Mlani, Mlāni: 9 definitions


Mlani means something in Hinduism, Sanskrit. If you want to know the exact meaning, history, etymology or English translation of this term then check out the descriptions on this page. Add your comment or reference to a book if you want to contribute to this summary article.

Languages of India and abroad

Sanskrit dictionary

Source: DDSA: The practical Sanskrit-English dictionary

Mlāni (म्लानि).—f. [mlai-ktin]

1) Fading, withering, decay.

2) Languor, lassitude, weariness.

3) Sadness, dejection.

4) Foulness.

5) Disappearance.

6) Blackness.

Derivable forms: mlāniḥ (म्लानिः).

Source: Cologne Digital Sanskrit Dictionaries: Shabda-Sagara Sanskrit-English Dictionary

Mlāni (म्लानि).—f.

(-niḥ) 1. Weariness, languor. 2. Foulness, filth. 3. Fading, decay. 4. Sadness. E. mlai to be languid, &c., aff. ktin .

Source: Cologne Digital Sanskrit Dictionaries: Benfey Sanskrit-English Dictionary

Mlāni (म्लानि).—i. e. mlai + ni, f. 1. Fading, decay. 2. Languor. 3. Weariness.

Source: Cologne Digital Sanskrit Dictionaries: Cappeller Sanskrit-English Dictionary

Mlāni (म्लानि).—[feminine] withering, decay, languor, dejection.

Source: Cologne Digital Sanskrit Dictionaries: Monier-Williams Sanskrit-English Dictionary

1) Mlāni (म्लानि):—[from mlai] f. withering, fading, decay, languishing, perishing, [Kāvya literature; Kathāsaritsāgara]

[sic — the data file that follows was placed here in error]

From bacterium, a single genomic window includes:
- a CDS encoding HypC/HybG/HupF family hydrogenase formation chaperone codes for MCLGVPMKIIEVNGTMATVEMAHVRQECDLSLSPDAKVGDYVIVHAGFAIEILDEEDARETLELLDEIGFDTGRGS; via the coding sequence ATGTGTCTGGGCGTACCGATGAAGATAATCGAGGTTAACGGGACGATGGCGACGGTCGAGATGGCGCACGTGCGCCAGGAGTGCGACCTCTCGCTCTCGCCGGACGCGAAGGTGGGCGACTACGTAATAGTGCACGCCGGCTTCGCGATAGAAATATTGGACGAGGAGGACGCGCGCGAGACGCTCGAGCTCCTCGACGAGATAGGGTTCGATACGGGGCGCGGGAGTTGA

2) [v.s. ...] depression, melancholy, sadness, [Kathāsaritsāgara]

3) [v.s. ...] disappearance, [Kādambarī]

4) [v.s. ...] foulness, filth, [Kāvya literature]

5) [v.s. ...] blackness, [ib.]

6) [v.s. ...] vileness, meanness, [ib.]

Source: Cologne Digital Sanskrit Dictionaries: Yates Sanskrit-English Dictionary

Mlāni (म्लानि):—(niḥ) 2. f. Fading; weariness; filth; slander.

Source: DDSA: Paia-sadda-mahannavo; a comprehensive Prakrit Hindi dictionary (S)

Mlāni (म्लानि) in the Sanskrit language is related to the Prakrit word: Milāṇi.

[Sanskrit to German]

Mlani in German

context information

Sanskrit, also spelled संस्कृतम् (saṃskṛtam), is an ancient language of India commonly seen as the grandmother of the Indo-European language family (even English!). Closely allied with Prakrit and Pali, Sanskrit is more exhaustive in both grammar and terms and has the most extensive collection of literature in the world, greatly surpassing its sister-languages Greek and Latin.

Discover the meaning of mlani in the context of Sanskrit from relevant books on Exotic India

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